CHARLOTTE, N.C. -- Matt Rhule believes so strongly that the Carolina Panthers should be winning instead of rebuilding that the first-year NFL coach isn’t making any excuses, even if it means criticizing his quarterback after a nearly flawless effort.
That left kicker Joey Slye, who spent the week quarantined on the NFL’s COVID-19 list, attempting what would have been an NFL-record 65-yard field goal.
It fell inches short of the crossbar.
“We can’t take a sack there, no matter who it is, whether it is the offensive line, the receiver or whoever," Rhule said after Carolina suffered its second straight loss and fell to 3-4. “We just can’t take a sack. That is, only thing that couldn’t have happened there is that.
“Regardless of what happens, Teddy can’t take that sack. The offensive line can’t allow that sack. It just can’t happen.”
While the real-time replay showed the pocket collapsing fast around Bridgewater, he had time to get rid of the ball. According to Next Gen Stats data, the 5.02 seconds it took Marcus Davenport to sack Bridgewater was the fifth-longest time it took to sack the Carolina quarterback this season.
The 8-yard loss on third-and-11 prompted Rhule to send Slye out to kick a field goal 1 yard longer than the NFL-record 64-yarder the Broncos' Matt Prater made in 2013 in the thin air of Denver. Rhule believed Slye had better odds of converting the kick than Bridgewater did of converting a first down.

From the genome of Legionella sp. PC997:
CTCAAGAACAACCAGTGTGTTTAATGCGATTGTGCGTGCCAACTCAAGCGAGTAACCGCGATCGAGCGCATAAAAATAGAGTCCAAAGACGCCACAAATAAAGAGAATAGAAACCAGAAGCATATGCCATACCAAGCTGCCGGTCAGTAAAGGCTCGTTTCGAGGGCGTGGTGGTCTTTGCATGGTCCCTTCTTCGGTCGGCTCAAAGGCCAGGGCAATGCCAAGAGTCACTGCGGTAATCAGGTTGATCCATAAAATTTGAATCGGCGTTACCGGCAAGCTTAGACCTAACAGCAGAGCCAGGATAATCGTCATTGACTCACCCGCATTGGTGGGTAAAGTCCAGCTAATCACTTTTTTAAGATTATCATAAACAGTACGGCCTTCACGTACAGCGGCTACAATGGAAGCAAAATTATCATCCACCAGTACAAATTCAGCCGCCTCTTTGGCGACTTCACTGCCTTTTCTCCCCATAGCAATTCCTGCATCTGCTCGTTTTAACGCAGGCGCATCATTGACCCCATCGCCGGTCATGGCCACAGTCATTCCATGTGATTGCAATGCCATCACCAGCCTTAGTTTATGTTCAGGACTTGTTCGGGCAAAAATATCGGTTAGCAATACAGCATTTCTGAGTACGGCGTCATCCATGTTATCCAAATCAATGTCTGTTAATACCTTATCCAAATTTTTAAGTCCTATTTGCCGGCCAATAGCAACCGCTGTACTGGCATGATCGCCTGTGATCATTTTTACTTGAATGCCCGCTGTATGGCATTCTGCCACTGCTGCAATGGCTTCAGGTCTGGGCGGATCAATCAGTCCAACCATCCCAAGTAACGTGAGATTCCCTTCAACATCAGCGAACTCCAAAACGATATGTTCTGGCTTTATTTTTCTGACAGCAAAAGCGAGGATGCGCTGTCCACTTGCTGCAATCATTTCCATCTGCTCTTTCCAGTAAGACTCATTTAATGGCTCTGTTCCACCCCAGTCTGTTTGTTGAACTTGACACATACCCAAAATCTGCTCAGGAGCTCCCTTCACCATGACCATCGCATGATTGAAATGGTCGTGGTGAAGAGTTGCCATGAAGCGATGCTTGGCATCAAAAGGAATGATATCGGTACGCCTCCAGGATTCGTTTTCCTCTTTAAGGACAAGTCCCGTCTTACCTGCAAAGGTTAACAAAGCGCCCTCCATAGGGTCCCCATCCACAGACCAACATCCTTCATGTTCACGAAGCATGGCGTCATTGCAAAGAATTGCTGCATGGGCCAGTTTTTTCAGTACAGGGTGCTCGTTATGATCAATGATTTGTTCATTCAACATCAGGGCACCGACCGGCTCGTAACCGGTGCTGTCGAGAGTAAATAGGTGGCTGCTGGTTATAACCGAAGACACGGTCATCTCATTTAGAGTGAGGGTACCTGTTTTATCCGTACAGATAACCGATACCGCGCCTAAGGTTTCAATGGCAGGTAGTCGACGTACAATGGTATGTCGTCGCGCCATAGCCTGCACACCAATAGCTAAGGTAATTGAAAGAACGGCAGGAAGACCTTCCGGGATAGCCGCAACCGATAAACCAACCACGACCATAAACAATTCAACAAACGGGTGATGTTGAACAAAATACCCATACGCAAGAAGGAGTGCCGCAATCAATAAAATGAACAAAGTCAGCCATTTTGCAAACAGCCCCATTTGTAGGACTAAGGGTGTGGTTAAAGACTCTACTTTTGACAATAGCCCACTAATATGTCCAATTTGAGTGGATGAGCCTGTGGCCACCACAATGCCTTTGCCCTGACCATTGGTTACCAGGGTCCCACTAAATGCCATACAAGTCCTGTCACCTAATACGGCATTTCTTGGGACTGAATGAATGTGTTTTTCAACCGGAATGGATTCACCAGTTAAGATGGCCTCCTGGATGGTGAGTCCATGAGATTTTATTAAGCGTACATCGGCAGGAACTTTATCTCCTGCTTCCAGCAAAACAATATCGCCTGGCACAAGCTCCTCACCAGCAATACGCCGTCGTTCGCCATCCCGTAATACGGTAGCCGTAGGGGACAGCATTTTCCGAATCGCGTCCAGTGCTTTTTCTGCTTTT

According to ESPN’s win probability formula, that was incorrect.
The probability of making that field goal was 2.4%, and the probability of Carolina winning with the kick was 7.5%.
The probability of converting fourth-and-19 was 8.1%, and the win probability of going for it was 10%.
Interestingly, Bridgewater never took responsibility for the sack, his only one on a day when he completed 23 of 28 pass attempts for 254 yards and two touchdowns for a season-high 128.3 passer rating.
“We had the perfect playcall," Bridgewater said. “Probably would’ve scored a touchdown if we got it off, but they schemed up that protection that we had called well and I really had nowhere to throw the ball.
“As I tried to step up, I was going to throw it away, but there were no outlets for me to just dirt it."
Wide receiver Curtis Samuel had 1-on-1 coverage with the cornerback and inside position toward the middle of the field. Unfortunately for Bridgewater, Davenport came in untouched with only running back Mike Davis to block him.
But the Panthers' loss didn’t come down to one sack or one missed field goal. What has to be fixed before the Panthers face Atlanta on Thursday night is a defense that allowed the Saints to convert 12 of 14 third-down conversions.
The 85.7% conversion rate was the highest allowed in team history. The Panthers came into the game ranked 29th in the NFL in third-down defense.
Atlanta, despite falling to 1-6 with another last-second loss on Sunday, still is dangerous. The Panthers, who beat the Falcons 23-16 three weeks ago, can’t afford to fall further behind Tampa Bay (5-2) and New Orleans (4-2) in the NFC South.
On that, Rhule and Bridgewater would agree.
“You’ve got to be able to turn the page fast in this league," Bridgewater said. “We’ve got an Atlanta team coming into town that I’m pretty sure after we played them, they felt the same way, that they may have been one or two plays away from tying the game or beating us."